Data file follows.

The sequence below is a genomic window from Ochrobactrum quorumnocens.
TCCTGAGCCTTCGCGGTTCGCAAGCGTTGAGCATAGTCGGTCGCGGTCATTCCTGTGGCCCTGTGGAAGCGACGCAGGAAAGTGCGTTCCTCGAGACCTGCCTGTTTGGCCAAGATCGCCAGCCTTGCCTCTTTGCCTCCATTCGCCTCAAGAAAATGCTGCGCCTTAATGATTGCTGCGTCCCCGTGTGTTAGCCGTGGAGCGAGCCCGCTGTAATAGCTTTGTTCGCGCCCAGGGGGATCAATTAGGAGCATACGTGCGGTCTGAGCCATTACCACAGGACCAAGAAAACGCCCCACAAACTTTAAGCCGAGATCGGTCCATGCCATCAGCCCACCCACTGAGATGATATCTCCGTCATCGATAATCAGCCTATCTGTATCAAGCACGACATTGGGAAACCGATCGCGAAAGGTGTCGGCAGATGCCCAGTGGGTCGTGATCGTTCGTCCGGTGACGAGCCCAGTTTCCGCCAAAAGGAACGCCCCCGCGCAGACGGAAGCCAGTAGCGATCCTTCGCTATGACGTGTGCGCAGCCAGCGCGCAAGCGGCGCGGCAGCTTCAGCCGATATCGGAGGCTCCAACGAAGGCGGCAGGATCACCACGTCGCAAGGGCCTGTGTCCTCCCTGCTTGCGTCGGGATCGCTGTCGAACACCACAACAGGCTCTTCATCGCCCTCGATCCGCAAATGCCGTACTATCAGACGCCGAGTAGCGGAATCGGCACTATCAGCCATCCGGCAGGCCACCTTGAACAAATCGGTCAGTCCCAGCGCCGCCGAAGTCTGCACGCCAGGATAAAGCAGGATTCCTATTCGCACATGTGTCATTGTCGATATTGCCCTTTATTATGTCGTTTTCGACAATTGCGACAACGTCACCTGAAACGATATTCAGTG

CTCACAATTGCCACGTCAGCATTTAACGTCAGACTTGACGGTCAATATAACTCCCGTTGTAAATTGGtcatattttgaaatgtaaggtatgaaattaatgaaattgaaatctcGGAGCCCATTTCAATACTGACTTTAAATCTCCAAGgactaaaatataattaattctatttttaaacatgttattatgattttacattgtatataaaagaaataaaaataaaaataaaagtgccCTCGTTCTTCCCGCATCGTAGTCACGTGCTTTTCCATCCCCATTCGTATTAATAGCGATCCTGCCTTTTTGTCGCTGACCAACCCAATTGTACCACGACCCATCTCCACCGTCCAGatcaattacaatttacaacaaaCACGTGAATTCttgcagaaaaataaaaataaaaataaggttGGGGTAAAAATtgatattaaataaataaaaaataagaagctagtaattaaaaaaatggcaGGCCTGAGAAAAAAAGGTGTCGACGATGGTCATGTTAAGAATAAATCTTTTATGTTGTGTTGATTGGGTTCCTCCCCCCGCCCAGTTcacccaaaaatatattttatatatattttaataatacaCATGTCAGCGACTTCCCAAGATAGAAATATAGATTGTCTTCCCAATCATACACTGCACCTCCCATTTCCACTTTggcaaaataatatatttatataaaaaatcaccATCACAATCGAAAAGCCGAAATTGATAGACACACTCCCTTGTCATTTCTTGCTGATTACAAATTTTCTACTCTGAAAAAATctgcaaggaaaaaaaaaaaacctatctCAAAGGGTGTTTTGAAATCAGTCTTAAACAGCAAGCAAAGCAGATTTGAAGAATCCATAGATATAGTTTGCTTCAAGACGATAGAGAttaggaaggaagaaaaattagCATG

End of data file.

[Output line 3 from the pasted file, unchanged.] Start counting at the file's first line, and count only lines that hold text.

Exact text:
CTCACAATTGCCACGTCAGCATTTAACGTCAGACTTGACGGTCAATATAACTCCCGTTGTAAATTGGtcatattttgaaatgtaaggtatgaaattaatgaaattgaaatctcGGAGCCCATTTCAATACTGACTTTAAATCTCCAAGgactaaaatataattaattctatttttaaacatgttattatgattttacattgtatataaaagaaataaaaataaaaataaaagtgccCTCGTTCTTCCCGCATCGTAGTCACGTGCTTTTCCATCCCCATTCGTATTAATAGCGATCCTGCCTTTTTGTCGCTGACCAACCCAATTGTACCACGACCCATCTCCACCGTCCAGatcaattacaatttacaacaaaCACGTGAATTCttgcagaaaaataaaaataaaaataaggttGGGGTAAAAATtgatattaaataaataaaaaataagaagctagtaattaaaaaaatggcaGGCCTGAGAAAAAAAGGTGTCGACGATGGTCATGTTAAGAATAAATCTTTTATGTTGTGTTGATTGGGTTCCTCCCCCCGCCCAGTTcacccaaaaatatattttatatatattttaataatacaCATGTCAGCGACTTCCCAAGATAGAAATATAGATTGTCTTCCCAATCATACACTGCACCTCCCATTTCCACTTTggcaaaataatatatttatataaaaaatcaccATCACAATCGAAAAGCCGAAATTGATAGACACACTCCCTTGTCATTTCTTGCTGATTACAAATTTTCTACTCTGAAAAAATctgcaaggaaaaaaaaaaaacctatctCAAAGGGTGTTTTGAAATCAGTCTTAAACAGCAAGCAAAGCAGATTTGAAGAATCCATAGATATAGTTTGCTTCAAGACGATAGAGAttaggaaggaagaaaaattagCATG